Getting title insurance for your Maine home is important, but if you’ve talked much with your real estate agent about what’s required, you may have heard both owner’s title insurance and lender’s title insurance mentioned. It’s true that there are two different policies, but many buyers wonder why it’s necessary to have both. The reason is because of the way the policies are structured, how long they last, what they cover, and who they protect. As their names indicate, the owner’s title insurance protects the buyer, and the lender’s title insurance protects the bank or mortgage company.
There are more differences than just who is protected, though. The buyer’s (owner’s) title insurance policy protects only the buyer, and is in force for as long as the buyer owns the house. Whether they sell it six months later or own it for 60 years, the same title policy will protect them and cover them if there’s a claim made against the title. The lender’s policy protects only the lender, and is based on the total dollar amount of the loan. As the mortgage is paid down, the amount of coverage the title policy offers is also reduced. Once the mortgage is paid off, the policy disappears.
A lender’s title insurance policy disappears after the payoff of the mortgage because it is no longer needed, and because the mortgage company no longer has any interest in the property at that point. Both policies protect against mistakes in examining records, forgery, undisclosed heirs, and errors or omissions in deeds. There can be other problems that occur with a house, but the problems the policies protect against are the issues that are most likely to arise. By making sure both the buyer and the lender are covered, anyone who has an interest in the real property is protected.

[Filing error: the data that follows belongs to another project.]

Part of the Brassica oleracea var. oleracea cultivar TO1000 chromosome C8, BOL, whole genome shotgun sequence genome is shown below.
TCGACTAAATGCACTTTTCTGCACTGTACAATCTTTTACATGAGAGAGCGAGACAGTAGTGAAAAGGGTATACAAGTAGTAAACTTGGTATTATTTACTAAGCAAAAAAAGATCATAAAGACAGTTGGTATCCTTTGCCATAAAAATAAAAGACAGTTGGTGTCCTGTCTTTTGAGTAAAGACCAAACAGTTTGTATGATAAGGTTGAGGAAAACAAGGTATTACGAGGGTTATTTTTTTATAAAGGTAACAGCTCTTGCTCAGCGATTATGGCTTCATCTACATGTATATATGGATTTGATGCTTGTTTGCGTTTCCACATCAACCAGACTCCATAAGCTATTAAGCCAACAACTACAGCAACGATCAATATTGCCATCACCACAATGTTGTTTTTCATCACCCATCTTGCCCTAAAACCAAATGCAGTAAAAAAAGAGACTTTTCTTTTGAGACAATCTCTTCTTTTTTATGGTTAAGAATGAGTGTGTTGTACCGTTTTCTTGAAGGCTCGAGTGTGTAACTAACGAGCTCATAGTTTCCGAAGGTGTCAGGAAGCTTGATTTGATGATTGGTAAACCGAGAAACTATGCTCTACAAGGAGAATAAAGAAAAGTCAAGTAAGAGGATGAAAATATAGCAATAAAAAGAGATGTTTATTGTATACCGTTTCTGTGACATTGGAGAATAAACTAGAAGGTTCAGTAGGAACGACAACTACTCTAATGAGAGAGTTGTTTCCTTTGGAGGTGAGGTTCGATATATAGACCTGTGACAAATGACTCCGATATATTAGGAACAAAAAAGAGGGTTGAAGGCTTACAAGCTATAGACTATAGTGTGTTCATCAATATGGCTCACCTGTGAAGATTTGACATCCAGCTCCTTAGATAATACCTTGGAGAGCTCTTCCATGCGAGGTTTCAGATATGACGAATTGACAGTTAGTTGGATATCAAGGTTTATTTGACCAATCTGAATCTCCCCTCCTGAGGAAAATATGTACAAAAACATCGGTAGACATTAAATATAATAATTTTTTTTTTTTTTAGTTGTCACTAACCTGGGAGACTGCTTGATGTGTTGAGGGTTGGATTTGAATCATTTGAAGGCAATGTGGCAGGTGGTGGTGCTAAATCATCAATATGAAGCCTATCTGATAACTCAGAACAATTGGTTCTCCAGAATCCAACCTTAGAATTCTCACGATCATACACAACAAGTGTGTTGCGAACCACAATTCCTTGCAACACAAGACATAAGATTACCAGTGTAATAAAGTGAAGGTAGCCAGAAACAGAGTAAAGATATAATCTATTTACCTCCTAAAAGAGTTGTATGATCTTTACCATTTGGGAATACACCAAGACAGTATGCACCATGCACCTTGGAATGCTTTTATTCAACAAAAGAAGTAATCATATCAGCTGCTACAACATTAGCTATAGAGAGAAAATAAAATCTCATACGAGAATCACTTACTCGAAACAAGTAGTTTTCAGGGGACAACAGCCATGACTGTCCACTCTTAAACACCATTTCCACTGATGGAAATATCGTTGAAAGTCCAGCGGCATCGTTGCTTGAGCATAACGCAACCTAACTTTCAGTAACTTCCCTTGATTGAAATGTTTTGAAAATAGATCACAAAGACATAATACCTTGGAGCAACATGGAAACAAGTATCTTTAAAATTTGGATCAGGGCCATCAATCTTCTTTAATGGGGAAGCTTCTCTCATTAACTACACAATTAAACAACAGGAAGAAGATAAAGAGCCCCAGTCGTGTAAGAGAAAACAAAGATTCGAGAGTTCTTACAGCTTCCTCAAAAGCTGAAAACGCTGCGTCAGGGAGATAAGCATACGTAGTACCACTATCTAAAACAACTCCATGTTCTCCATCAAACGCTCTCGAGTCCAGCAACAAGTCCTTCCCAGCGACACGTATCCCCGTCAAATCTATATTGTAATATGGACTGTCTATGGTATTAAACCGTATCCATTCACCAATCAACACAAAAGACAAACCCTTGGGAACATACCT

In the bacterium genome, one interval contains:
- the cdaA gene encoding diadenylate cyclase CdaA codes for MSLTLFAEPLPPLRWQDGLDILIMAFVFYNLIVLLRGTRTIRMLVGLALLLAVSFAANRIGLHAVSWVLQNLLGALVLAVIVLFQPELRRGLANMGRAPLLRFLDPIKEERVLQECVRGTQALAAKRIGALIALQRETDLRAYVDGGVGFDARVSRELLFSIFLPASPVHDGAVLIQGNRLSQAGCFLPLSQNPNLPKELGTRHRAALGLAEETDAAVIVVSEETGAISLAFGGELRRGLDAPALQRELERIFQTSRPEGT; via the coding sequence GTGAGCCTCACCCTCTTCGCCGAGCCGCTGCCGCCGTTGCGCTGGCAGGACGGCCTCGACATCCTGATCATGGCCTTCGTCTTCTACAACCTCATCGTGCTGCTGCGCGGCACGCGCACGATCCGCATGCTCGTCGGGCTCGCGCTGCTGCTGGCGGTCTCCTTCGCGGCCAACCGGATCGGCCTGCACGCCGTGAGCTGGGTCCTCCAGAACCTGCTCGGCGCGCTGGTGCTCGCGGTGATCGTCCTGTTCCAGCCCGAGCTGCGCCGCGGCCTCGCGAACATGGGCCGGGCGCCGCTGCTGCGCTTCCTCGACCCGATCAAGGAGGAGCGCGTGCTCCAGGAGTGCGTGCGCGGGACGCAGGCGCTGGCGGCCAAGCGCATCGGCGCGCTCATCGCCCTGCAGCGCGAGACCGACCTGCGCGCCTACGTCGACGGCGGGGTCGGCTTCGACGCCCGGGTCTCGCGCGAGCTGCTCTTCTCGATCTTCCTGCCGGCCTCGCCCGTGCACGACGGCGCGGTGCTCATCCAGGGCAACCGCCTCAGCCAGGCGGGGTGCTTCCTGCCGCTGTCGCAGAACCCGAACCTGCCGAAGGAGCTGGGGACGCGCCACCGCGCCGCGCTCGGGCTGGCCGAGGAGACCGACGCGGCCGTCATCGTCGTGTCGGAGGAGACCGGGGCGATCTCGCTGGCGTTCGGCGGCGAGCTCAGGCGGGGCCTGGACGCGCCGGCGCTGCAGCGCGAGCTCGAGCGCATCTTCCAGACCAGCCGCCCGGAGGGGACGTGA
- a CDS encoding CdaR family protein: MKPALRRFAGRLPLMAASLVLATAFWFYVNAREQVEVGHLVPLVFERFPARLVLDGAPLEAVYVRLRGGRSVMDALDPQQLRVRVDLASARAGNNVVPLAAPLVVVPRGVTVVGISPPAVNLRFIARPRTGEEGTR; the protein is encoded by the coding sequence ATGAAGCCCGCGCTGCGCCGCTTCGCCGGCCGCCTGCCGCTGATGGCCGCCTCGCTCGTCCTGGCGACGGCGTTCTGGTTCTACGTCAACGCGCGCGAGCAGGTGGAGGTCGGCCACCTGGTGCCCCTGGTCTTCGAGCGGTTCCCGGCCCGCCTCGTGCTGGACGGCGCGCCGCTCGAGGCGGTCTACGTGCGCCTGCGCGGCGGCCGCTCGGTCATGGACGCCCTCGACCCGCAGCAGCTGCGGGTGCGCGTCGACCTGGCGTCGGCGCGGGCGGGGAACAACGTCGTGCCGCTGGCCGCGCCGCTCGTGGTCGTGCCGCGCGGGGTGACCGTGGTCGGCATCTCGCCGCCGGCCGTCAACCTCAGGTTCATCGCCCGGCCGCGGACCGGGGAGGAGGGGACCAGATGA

When you buy a Maine home and get a lender to finance it for you, that lender is going to require a title insurance policy that protects their interests. While you may not be required to purchase an owner’s title insurance policy in addition to the policy for your lender, it’s a good idea to get one. They are generally not that expensive, and they will never go away. They also won’t mean a recurring cost, since they are a one-time expense that’s paid for at closing. After you’ve purchased the policy, you’ll have peace of mind, knowing your new home is properly covered.
If you have questions about owner’s and lender’s title insurance policies, your real estate agent may be able to answer them for you. You can also check with the title company to find out how they issue policies, how much those policies cost, and what, specifically, you’re required to purchase. The more you know about title insurance policies, the more comfortable you’ll be when asked to pay for them at closing. Some of the closing costs can be confusing, but don’t be afraid to ask questions. Making sure you understand your real estate transaction, and everything it involves, is important.